Tuesday, 15 July 2014

The Descent of Man by John Robertson

Read by Damien Barnes

You can call me a fool for believing in humans. You can dismiss it as a lame refusal to grow up, or a sign of mental illness. But I know we’re not alone in the universe. I’ve known for years that man is out there, and that he’s visited our undeserving planet on many occasions. And now I see it firsthand as I speak.

Let me give you some background.

Yes, I was your typical sci-fi nerd as a kid. Lacking friends, I sought solace instead in comic books, movies, and in conspiracy theories about military bases where human autopsies had taken place. My daydreams were haunted by crudely imagined humanoid faces — clumsy hair on their heads, grotesque nostrils, and those pointless, comical eyebrows.

But don’t let that mislead you. I only seriously grew aware of human existence after becoming a well-adjusted adult, married and with kids of my own. Coming from a long line of farmers, I’d taken over the family estate by then. My life was far removed from the preoccupations of my childhood. And it was only an appearance in one of my corn fields one morning that brought them back with a vengeance.

You’ve no doubt heard about crop circles. You’ve probably even seen their photos in tabloids and dismissed them as ludicrous hoaxes. But I promise you that when they appear in a farmer’s field, his life is never the same again.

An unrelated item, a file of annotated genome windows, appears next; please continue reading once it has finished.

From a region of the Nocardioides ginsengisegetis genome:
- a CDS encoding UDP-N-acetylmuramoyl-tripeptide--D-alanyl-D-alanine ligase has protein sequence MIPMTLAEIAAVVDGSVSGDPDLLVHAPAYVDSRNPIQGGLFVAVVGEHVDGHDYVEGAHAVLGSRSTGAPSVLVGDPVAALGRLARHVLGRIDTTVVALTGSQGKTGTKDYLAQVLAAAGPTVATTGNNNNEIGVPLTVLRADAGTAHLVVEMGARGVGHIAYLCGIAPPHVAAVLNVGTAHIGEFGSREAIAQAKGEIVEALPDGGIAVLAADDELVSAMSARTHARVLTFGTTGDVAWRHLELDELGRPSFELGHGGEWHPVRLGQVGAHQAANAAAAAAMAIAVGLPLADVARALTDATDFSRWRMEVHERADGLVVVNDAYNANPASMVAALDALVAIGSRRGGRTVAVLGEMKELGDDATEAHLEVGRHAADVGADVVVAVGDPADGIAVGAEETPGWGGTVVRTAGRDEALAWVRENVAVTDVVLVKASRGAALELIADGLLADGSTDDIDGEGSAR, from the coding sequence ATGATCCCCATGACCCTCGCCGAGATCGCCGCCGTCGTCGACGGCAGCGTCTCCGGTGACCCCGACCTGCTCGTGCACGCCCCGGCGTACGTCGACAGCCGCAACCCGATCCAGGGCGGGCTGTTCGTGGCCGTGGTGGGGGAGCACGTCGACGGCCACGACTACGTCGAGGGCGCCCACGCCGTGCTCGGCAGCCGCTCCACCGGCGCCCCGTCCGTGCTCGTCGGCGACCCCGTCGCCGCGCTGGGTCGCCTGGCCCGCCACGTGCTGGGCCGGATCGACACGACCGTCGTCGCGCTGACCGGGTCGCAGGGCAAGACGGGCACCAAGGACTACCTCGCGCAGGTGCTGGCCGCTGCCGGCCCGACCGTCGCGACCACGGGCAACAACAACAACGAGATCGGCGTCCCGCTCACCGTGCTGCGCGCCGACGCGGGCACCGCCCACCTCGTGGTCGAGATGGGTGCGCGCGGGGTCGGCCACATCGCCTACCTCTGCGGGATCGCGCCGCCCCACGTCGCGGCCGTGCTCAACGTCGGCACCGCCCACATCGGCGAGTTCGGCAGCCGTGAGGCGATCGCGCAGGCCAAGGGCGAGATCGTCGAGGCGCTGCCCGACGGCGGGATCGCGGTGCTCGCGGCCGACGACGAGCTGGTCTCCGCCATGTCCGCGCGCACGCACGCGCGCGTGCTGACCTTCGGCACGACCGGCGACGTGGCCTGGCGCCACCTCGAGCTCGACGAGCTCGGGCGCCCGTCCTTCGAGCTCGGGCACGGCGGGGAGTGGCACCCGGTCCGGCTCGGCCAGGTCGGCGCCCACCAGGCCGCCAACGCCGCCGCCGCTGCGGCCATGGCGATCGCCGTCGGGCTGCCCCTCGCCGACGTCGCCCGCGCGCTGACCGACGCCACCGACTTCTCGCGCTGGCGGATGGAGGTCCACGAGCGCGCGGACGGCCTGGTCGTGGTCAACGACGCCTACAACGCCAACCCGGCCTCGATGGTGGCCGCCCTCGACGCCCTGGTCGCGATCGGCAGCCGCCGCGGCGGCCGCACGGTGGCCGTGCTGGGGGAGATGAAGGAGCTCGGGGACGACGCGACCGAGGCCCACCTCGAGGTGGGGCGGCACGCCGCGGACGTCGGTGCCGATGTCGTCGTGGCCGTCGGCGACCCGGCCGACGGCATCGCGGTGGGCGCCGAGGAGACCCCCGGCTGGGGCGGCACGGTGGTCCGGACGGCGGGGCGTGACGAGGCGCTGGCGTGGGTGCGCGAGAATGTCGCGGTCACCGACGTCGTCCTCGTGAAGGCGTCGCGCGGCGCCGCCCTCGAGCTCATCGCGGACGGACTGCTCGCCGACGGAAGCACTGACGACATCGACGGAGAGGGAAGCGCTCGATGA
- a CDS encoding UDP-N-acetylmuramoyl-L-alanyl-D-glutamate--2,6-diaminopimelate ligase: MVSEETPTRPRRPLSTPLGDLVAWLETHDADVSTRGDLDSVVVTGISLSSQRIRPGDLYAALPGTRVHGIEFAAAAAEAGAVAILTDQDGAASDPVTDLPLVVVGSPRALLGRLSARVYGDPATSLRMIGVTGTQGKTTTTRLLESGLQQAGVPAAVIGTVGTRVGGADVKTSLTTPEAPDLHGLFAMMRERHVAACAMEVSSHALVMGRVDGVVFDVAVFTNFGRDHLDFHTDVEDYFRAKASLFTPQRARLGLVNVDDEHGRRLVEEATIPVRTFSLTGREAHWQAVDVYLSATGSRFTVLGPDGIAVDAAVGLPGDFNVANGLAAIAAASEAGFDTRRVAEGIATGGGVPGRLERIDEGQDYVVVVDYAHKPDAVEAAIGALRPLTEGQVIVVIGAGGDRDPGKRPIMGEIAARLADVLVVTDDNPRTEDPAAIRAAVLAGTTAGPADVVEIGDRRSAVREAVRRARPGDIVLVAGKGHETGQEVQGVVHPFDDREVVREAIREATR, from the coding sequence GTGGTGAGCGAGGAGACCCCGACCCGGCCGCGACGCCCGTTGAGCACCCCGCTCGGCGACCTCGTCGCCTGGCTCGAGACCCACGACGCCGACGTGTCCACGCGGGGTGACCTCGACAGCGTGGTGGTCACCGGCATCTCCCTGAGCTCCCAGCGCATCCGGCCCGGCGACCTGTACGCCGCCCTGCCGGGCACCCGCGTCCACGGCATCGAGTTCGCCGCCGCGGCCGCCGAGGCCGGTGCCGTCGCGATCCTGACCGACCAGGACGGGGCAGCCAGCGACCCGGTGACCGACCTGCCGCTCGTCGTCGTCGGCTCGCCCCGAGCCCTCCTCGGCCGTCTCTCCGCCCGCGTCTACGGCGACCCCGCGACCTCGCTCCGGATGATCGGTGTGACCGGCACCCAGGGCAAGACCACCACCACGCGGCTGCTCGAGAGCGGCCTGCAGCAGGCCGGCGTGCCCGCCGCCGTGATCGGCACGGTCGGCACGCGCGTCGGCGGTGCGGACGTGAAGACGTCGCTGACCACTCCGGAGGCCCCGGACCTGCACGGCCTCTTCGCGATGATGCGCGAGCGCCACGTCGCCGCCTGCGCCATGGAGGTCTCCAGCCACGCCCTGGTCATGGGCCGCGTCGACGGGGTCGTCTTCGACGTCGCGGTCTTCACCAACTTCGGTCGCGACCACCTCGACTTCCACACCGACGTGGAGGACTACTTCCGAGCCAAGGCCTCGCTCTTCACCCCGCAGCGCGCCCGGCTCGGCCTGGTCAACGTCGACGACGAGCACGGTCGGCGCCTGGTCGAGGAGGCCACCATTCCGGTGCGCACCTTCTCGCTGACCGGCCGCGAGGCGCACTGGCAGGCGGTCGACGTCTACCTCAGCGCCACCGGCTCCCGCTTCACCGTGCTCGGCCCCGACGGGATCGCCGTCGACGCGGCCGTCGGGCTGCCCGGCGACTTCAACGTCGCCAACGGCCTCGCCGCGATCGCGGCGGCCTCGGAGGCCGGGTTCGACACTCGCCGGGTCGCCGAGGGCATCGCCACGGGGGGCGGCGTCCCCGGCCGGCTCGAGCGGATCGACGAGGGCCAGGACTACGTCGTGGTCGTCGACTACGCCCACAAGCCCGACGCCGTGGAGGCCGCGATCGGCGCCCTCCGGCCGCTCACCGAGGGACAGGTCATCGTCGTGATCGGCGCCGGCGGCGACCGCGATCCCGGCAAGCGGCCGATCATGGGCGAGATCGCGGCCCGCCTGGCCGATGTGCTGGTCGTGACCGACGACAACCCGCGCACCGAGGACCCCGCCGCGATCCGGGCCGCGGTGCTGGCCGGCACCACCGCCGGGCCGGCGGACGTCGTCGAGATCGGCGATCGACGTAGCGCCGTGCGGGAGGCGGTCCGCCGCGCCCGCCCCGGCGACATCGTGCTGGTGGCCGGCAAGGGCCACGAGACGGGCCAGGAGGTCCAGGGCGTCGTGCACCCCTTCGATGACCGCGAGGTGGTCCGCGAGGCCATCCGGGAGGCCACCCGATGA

I tried to forget the first appearance, believe me. But months later, the same thing happened in a neighboring field, and in another soon after that. And I grew certain that these separate, magnificent formations could only have been created by something or someone beyond this world.

I started researching such patterns, and it became impossible not to attribute them to humans. Humans, who had clearly come down here, who were clearly trying to tell our species something, and who were clearly calling on me to help them.

And so began the unraveling of the respectable adult life I thought I’d secured for myself. I started mentioning the idea of humans to everybody I knew, only to be routinely met with stares of shock, then uncomfortable silences, then more uncomfortable attempts to laugh it off.

Later, as my obsession grew, there came looks of deep concern, and glances of pity at my wife. Yes, my poor, suffering wife, who I know wanted to understand but just couldn’t. I’ll never forget the day she sobbed and kissed me as she told me to get help, then put the kids in the car and drove off for good. I had all the time I wanted now, she said, to chase after my “monsters”.

That word stung the most. For I know that humans are anything but monsters. On the whole they’re quite like us, even if they did descend from a different primordial soup. Someone once said that if we want to neatly categorize the human species, we should categorize them as “featherless bipeds”, a description I’m fond of for emphasizing their commonalities with us.

And yet our society still fearfully depicts them as evil monsters.

I learned this most of all when, after being finally shunned by my friends, I turned to the hidden world of societies and support groups set up for those who’ve encountered humans. Here I found folks who believed in man, alright, but who saw him as the biggest threat to our entire planet. Many made absurd claims about humans abducting them into spacecrafts and conducting bizarre experiments on them. Some said that humans are violent even to each other — that humans don’t simply disagree with each other and abandon each other, the way some of own depraved species do, but that many of them cause deliberate physical harm to one another, and even kill one another like animals.